In 2006, Indra Nooyi, Chairman of PepsiCo, launched a new vision for her company. “Performance with a Purpose is based on the belief that companies can – and must – achieve business and financial success while also leaving a lasting and positive imprint on society.”
In 2006, it was unusual to hear a CEO equate in importance financial performance and Corporate Purpose. To imply that Purpose should be an intrinsic part of business strategy. Now, we are far more accustomed to listen to well-known CEOs such as Paul Polman of Unilever champion the firm’s Purpose in everything he says and everything Unilever does.
A recent PwC report into Purpose found that 90% of the 275 CEOs interviewed had a clearly stated and defined purpose, and 63% of them said that their company’s purpose made a positive contribution to their revenue growth; 83% said that purpose served as a valuable guide for the business decisions they made.
But putting Purpose into practice in this way is no easy task – how do companies define their Purpose? How can they ensure it is authentic? How can they ensure that it is driven through all business operations, and not “just” a CSR initiative? And how can they ensure Purpose is embraced throughout the whole business?
These were the key issues debated at a Farner Forum in Geneva on 17th January. We were fortunate to have very insightful speakers to shed light on how far along businesses really are with Purpose and how to actually put Purpose into practice.
Why Purpose Matters
Paul Afshar, Partner, Purposeful Business, Fleishman Hillard, told the audience that, although we may feel businesses are very far along on the responsible business agenda, 55% of CEOs still disagree that sustainability is important to their business; global CO2 has doubled since 1990 and Africa’s poor have increased from 280 million in 1990 to 330 million in 2012.
Businesses however are waking up for the need to define a higher purpose for what they do, if only to attract and retain Millennials who will be 75% of the workforce by 2025. 76% of them consider a company’s social and environmental commitments before deciding where to work. 87% believe the success of a business should be measured in terms of more than just its financial performance.
Added to a recruitment ‘win’, corporations also realise it’s better for business. Witness Nike’s share price hike after its Kaerpernick ad. In latest news too, even the controversial Gillette ad is garnering consumer support after a bumpy first few weeks when it faced a backlash from some quarters.
How Purpose Shapes Corporate Communications
Aimee DuBrule focused her presentation on her work as head of communications at Nestle Cereal Partners Worldwide, the joint venture between General Mills and Nestlé which makes cereals such as Golden Grahams and Shredded Wheat.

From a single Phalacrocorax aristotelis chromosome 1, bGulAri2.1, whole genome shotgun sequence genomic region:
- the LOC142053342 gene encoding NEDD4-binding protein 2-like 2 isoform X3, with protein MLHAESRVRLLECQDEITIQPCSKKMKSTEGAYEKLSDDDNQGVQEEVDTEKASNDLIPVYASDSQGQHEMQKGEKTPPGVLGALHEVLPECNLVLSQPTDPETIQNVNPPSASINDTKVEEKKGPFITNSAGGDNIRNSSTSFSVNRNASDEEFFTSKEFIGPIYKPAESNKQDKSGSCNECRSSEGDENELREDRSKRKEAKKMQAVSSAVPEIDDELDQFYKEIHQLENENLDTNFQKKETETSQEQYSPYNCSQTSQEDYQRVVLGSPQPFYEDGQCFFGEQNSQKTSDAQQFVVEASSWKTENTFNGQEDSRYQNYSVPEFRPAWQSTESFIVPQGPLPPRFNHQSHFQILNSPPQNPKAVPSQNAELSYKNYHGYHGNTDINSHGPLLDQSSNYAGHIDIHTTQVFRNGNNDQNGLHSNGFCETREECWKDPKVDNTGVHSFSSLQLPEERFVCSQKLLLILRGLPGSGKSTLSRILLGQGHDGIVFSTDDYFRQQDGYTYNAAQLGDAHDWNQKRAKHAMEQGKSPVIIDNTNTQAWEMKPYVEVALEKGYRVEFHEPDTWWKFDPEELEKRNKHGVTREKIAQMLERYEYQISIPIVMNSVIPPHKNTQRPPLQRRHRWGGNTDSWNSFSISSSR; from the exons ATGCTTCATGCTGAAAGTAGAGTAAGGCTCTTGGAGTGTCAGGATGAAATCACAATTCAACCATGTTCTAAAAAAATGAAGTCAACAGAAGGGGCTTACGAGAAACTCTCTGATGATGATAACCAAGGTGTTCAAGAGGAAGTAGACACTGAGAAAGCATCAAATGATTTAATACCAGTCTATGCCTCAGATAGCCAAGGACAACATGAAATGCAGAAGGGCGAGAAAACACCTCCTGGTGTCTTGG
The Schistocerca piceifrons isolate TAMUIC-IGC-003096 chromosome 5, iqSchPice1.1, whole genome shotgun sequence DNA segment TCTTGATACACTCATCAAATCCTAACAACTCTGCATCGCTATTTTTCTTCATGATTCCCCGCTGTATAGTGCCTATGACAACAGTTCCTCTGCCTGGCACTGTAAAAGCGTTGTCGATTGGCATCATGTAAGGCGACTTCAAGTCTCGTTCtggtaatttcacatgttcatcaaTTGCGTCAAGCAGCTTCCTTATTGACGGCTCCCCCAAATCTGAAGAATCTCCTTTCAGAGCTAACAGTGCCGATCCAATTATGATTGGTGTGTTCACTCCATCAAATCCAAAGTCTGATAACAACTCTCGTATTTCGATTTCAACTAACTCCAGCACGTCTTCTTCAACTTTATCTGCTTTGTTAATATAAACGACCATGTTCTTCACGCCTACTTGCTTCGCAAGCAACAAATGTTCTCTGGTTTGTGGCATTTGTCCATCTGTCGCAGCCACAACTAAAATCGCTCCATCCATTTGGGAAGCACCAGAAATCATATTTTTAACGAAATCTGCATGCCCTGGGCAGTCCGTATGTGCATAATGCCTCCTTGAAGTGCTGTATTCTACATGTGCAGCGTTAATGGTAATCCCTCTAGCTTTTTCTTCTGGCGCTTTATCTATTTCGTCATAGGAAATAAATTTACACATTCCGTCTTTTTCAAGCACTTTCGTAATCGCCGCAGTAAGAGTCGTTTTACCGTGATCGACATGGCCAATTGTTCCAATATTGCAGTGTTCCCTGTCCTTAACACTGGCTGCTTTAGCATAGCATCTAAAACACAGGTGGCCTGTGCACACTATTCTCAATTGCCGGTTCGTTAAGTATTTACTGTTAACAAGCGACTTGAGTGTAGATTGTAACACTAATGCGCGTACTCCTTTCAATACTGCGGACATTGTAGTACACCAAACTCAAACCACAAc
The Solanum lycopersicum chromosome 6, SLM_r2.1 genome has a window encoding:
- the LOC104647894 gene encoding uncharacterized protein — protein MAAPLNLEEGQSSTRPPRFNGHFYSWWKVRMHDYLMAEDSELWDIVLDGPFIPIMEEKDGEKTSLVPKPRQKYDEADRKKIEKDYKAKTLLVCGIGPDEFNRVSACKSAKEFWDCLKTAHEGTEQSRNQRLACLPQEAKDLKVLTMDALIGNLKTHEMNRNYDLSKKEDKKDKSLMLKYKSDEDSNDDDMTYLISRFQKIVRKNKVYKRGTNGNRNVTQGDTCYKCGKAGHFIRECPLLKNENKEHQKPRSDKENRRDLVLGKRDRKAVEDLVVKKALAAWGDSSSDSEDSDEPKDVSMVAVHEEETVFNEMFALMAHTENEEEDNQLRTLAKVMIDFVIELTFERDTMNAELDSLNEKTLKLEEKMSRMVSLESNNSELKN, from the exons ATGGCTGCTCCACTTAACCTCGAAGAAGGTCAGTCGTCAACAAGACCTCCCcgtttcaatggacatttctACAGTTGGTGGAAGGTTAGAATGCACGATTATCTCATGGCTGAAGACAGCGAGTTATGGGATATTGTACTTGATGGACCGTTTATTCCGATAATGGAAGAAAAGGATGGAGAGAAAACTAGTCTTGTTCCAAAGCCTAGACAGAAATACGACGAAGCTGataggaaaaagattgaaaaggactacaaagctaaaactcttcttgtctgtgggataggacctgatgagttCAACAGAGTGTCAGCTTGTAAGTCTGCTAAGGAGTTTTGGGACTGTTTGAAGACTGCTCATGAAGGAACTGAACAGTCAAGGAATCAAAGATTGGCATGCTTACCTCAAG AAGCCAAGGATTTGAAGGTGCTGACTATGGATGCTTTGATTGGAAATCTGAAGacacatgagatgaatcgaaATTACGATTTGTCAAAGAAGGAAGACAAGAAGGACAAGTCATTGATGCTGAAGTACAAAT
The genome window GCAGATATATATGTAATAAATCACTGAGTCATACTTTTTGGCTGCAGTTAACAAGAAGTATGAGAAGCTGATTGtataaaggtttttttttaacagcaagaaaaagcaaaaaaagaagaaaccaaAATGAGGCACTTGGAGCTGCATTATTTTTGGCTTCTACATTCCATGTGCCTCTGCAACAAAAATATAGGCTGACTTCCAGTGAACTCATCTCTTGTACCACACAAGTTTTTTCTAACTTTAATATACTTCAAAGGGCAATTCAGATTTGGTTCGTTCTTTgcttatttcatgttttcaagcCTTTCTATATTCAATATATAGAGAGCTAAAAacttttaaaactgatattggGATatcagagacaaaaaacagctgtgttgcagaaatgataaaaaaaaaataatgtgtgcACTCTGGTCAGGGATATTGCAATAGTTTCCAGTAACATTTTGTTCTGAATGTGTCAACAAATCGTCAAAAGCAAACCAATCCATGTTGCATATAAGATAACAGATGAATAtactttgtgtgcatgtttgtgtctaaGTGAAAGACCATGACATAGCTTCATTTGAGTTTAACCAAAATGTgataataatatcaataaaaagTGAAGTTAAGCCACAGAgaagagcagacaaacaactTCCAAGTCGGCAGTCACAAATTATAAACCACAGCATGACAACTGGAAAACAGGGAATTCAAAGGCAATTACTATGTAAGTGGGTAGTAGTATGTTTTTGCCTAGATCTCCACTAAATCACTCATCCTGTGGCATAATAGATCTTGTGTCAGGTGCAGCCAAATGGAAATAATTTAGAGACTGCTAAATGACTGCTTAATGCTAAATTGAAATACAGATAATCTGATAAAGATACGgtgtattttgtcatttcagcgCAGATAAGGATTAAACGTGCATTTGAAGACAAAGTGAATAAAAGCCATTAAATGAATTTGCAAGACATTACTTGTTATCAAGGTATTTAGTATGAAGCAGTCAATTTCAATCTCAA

Her focus was to change perceptions about breakfast cereals externally and reenergize people internally amidst negative media coverage about salt and sugar content in cereals increasing regulatory pressure and changing consumer views.
With a Purpose statement of ‘We Make Breakfast Better’ she was able to communicate with over 20,000 employees as well as major media coverage in the global business press and engagement with influencers in nutrition.
Nollaig Forrest, Vice President, Corporate Communications, at Firmenich SA, talked about how personal Purpose felt to the founding family at flavour and fragrance company Firmenich, underlining the need for authenticity in Purpose.
She also touched on why its Purpose (Creators of Positive Emotions to Enhance Wellbeing, Naturally), not only underlines its key messages but also is underpinned by science – the company having studied the effect of fragrances for example on the neurones of the brain.
Among the more memorable stories Nollaig told of how the firm’s fragrance expertise is leveraged for good, was the partnership with the Bill & Melinda Gates Foundation to develop breakthrough malodor control technologies to encourage use of toilets in the developing world – and thus curb mortality from diseases due to lack of sanitation.
From CSR to The C Suite
Purpose has obviously moved on quite some way from being akin to a mission statement to something much more fundamental and most at the event agreed that “authentic corporate purpose guides business decisions and is central to developing strategy”, as well as the key fact that while communicating Purpose internally and externally is critical, it is not a communications tool. Authenticity of corporate purpose happens when there is alignment between a firm’s perceived and stated corporate purpose and the actual strategic decisions and actions a firm takes.
Clear from the event and the questions from the 26 attendees was that the world of Purpose has moved up the corporate agenda: in many cases out of the office of the CSR director, and into the corner offices of C Suite. Long may that continue!